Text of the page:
Since October we at Classiarius have been writing about the explosive nature of the US shale business. We have spent hours reading the works of and engaging the likes of oil gurus and their advice and predictions have been spot on. The US production, the competition that includes the US, Russia and Saudi Arabia along with the breaking up of OPEC (this organization has seen better days) and its inability to control its members, as well as the fear of slower economic growth, all point to lower oil prices. However, we now have a target level.
The decline of global stock mark and crude oil prices point to the exodus of investor flow from these markets and into gold and government debt. The selling of global risk assets on Christmas Eve forced oil prices to collapse. Oil has fallen 45 percent from its 52-week high at the start of October. Brent has fallen 42 percent in that same period.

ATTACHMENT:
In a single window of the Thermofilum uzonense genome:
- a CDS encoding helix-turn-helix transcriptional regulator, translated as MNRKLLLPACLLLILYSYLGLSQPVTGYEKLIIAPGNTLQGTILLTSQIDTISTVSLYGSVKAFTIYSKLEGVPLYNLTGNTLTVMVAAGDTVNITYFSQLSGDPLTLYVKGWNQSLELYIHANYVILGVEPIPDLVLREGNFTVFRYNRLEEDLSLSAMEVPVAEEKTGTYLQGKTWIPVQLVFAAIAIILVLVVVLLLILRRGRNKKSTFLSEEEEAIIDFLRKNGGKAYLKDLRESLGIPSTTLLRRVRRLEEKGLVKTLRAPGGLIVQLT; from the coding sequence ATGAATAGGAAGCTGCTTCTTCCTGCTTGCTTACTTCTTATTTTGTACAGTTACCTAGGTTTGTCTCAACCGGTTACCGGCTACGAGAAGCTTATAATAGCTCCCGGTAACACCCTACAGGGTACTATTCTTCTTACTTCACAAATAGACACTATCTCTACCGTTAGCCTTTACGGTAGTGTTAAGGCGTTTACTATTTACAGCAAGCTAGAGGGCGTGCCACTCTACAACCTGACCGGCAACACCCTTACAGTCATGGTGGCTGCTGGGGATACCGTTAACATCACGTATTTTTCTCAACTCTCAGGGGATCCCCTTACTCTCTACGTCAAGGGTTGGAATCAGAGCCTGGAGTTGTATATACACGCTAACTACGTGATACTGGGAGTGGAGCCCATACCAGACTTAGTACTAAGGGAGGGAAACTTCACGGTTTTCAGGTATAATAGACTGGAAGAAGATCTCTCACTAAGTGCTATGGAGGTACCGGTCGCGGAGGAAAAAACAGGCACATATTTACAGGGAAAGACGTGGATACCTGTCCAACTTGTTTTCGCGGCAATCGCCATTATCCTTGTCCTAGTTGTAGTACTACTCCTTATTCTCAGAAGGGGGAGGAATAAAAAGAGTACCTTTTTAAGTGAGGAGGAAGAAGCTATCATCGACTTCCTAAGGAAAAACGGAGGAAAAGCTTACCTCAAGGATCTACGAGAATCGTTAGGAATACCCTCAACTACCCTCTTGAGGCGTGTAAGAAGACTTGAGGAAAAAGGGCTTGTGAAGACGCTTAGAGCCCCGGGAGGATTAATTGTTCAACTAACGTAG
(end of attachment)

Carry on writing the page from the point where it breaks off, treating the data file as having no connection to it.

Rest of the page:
Brent fell 11 percent last week while the US version fell making it the worst weekly performance in nearly three years. There has been increasing financial strain on emerging markets. Combine this with the fear of trade tensions getting worse – they will in our view – and the outlook for the global economy is questionable. The US and China, both likely seeing a slowdown in economic expansion, will be our key points of focus here at Classiarius. We see the growing possibility of a slowdown and the result being much less oil demand.
So with US crude falling 6.7%, and settling at an 18-month low of $42.53, the levels to cover shorts (just a viewpoint) is $31 per barrel.